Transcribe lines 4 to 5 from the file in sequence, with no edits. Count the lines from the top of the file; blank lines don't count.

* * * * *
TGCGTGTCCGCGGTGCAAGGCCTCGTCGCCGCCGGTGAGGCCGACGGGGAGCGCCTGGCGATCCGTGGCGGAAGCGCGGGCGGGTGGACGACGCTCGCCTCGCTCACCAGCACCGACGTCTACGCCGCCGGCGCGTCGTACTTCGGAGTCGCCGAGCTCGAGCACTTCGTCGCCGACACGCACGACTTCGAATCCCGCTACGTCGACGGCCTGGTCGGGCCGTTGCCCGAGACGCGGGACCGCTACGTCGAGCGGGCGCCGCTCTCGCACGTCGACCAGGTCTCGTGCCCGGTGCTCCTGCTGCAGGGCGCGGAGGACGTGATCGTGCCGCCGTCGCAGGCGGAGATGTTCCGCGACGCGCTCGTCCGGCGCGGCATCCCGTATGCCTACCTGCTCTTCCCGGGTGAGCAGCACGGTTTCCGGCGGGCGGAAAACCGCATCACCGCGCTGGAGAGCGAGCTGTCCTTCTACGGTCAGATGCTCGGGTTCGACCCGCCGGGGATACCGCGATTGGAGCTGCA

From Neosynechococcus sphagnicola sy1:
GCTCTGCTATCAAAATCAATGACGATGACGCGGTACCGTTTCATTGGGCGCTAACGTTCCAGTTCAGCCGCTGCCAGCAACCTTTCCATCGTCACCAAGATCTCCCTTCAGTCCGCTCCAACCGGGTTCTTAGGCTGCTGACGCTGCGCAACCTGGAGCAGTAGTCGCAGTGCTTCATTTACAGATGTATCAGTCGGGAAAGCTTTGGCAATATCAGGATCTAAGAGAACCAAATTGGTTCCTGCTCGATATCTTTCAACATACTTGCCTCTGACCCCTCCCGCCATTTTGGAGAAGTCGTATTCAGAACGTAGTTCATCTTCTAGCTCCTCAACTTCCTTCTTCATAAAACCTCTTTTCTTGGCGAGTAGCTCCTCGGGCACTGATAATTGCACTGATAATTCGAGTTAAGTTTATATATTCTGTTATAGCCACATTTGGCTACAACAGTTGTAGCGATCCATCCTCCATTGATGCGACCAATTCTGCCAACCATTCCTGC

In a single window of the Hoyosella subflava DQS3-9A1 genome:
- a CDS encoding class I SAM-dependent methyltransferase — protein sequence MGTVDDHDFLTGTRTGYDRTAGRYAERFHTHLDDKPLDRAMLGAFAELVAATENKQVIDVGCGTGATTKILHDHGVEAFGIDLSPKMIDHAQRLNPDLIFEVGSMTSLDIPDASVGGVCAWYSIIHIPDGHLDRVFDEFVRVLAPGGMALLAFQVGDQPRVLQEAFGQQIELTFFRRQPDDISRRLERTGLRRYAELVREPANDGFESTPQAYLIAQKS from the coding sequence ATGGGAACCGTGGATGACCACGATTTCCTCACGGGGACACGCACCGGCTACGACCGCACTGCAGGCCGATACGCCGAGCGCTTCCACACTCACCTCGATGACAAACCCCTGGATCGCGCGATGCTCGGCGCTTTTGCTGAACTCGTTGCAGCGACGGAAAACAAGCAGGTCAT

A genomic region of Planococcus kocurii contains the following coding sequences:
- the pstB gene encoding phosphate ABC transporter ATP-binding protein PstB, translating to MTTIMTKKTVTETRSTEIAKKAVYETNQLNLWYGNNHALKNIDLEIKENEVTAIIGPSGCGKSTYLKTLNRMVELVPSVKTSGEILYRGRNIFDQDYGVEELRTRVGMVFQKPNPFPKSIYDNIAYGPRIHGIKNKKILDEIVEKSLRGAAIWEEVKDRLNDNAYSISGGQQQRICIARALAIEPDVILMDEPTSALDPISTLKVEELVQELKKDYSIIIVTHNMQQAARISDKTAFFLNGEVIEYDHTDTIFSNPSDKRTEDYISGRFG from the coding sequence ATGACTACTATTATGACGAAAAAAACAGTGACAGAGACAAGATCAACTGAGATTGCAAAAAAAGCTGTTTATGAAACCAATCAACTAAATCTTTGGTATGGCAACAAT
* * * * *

In a single window of the Hoyosella subflava DQS3-9A1 genome:
- a CDS encoding class I SAM-dependent methyltransferase — protein sequence MGTVDDHDFLTGTRTGYDRTAGRYAERFHTHLDDKPLDRAMLGAFAELVAATENKQVIDVGCGTGATTKILHDHGVEAFGIDLSPKMIDHAQRLNPDLIFEVGSMTSLDIPDASVGGVCAWYSIIHIPDGHLDRVFDEFVRVLAPGGMALLAFQVGDQPRVLQEAFGQQIELTFFRRQPDDISRRLERTGLRRYAELVREPANDGFESTPQAYLIAQKS from the coding sequence ATGGGAACCGTGGATGACCACGATTTCCTCACGGGGACACGCACCGGCTACGACCGCACTGCAGGCCGATACGCCGAGCGCTTCCACACTCACCTCGATGACAAACCCCTGGATCGCGCGATGCTCGGCGCTTTTGCTGAACTCGTTGCAGCGACGGAAAACAAGCAGGTCAT